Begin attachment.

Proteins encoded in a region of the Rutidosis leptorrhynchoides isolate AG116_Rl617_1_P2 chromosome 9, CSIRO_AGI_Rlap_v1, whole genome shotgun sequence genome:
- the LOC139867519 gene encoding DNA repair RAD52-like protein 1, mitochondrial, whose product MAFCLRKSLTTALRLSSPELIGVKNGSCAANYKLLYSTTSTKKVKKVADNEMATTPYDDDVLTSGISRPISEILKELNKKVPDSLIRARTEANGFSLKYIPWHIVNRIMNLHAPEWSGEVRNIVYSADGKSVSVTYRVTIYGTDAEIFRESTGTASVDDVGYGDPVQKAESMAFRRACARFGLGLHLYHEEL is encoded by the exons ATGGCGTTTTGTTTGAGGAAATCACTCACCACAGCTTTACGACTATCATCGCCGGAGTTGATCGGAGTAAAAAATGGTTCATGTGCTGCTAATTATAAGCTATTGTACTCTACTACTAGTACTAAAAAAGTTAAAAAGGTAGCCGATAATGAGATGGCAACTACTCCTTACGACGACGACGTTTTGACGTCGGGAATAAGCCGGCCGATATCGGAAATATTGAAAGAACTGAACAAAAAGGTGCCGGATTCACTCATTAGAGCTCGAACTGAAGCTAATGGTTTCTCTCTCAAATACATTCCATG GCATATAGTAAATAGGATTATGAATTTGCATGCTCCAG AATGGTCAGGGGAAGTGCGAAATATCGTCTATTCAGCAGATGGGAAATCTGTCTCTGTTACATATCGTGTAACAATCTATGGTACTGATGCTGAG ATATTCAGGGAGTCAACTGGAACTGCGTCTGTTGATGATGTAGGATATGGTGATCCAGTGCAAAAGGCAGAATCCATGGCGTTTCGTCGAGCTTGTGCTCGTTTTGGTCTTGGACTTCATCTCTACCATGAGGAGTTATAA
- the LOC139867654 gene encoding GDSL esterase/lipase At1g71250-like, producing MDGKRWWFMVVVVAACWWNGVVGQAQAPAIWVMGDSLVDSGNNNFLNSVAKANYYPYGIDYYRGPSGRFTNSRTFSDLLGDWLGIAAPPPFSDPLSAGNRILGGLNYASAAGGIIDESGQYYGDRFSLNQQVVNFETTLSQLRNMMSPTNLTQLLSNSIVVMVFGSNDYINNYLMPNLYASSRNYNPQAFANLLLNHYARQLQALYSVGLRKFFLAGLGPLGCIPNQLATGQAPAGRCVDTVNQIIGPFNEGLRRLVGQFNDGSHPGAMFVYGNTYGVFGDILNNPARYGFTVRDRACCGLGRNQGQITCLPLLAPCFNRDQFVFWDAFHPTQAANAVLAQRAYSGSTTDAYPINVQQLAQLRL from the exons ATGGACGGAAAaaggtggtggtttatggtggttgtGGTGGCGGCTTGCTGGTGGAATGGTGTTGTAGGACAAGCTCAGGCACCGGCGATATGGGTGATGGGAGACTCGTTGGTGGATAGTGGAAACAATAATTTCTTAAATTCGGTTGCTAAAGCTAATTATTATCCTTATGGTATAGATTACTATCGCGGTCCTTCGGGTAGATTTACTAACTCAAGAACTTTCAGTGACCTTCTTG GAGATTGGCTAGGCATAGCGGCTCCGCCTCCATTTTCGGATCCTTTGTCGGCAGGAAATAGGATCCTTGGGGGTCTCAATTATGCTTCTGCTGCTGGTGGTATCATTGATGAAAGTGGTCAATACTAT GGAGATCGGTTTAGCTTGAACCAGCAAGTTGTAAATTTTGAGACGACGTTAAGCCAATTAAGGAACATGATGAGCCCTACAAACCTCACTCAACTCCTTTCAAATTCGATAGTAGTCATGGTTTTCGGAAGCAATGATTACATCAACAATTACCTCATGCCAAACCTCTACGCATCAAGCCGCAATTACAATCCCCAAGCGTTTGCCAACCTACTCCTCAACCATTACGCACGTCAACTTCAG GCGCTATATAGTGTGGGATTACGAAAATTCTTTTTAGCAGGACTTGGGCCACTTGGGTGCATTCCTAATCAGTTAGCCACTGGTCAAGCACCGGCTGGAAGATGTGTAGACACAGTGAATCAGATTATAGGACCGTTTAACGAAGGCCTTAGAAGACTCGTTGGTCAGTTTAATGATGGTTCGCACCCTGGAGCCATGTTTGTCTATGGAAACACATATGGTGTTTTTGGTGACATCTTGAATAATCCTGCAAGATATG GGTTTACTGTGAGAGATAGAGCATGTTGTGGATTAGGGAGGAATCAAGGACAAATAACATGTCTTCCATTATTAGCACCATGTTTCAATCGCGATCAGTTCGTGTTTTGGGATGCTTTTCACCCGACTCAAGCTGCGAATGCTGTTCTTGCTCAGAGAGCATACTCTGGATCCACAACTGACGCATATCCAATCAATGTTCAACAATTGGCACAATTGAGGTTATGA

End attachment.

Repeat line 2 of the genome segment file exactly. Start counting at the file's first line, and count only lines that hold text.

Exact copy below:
- the LOC139867519 gene encoding DNA repair RAD52-like protein 1, mitochondrial, whose product MAFCLRKSLTTALRLSSPELIGVKNGSCAANYKLLYSTTSTKKVKKVADNEMATTPYDDDVLTSGISRPISEILKELNKKVPDSLIRARTEANGFSLKYIPWHIVNRIMNLHAPEWSGEVRNIVYSADGKSVSVTYRVTIYGTDAEIFRESTGTASVDDVGYGDPVQKAESMAFRRACARFGLGLHLYHEEL is encoded by the exons ATGGCGTTTTGTTTGAGGAAATCACTCACCACAGCTTTACGACTATCATCGCCGGAGTTGATCGGAGTAAAAAATGGTTCATGTGCTGCTAATTATAAGCTATTGTACTCTACTACTAGTACTAAAAAAGTTAAAAAGGTAGCCGATAATGAGATGGCAACTACTCCTTACGACGACGACGTTTTGACGTCGGGAATAAGCCGGCCGATATCGGAAATATTGAAAGAACTGAACAAAAAGGTGCCGGATTCACTCATTAGAGCTCGAACTGAAGCTAATGGTTTCTCTCTCAAATACATTCCATG GCATATAGTAAATAGGATTATGAATTTGCATGCTCCAG AATGGTCAGGGGAAGTGCGAAATATCGTCTATTCAGCAGATGGGAAATCTGTCTCTGTTACATATCGTGTAACAATCTATGGTACTGATGCTGAG ATATTCAGGGAGTCAACTGGAACTGCGTCTGTTGATGATGTAGGATATGGTGATCCAGTGCAAAAGGCAGAATCCATGGCGTTTCGTCGAGCTTGTGCTCGTTTTGGTCTTGGACTTCATCTCTACCATGAGGAGTTATAA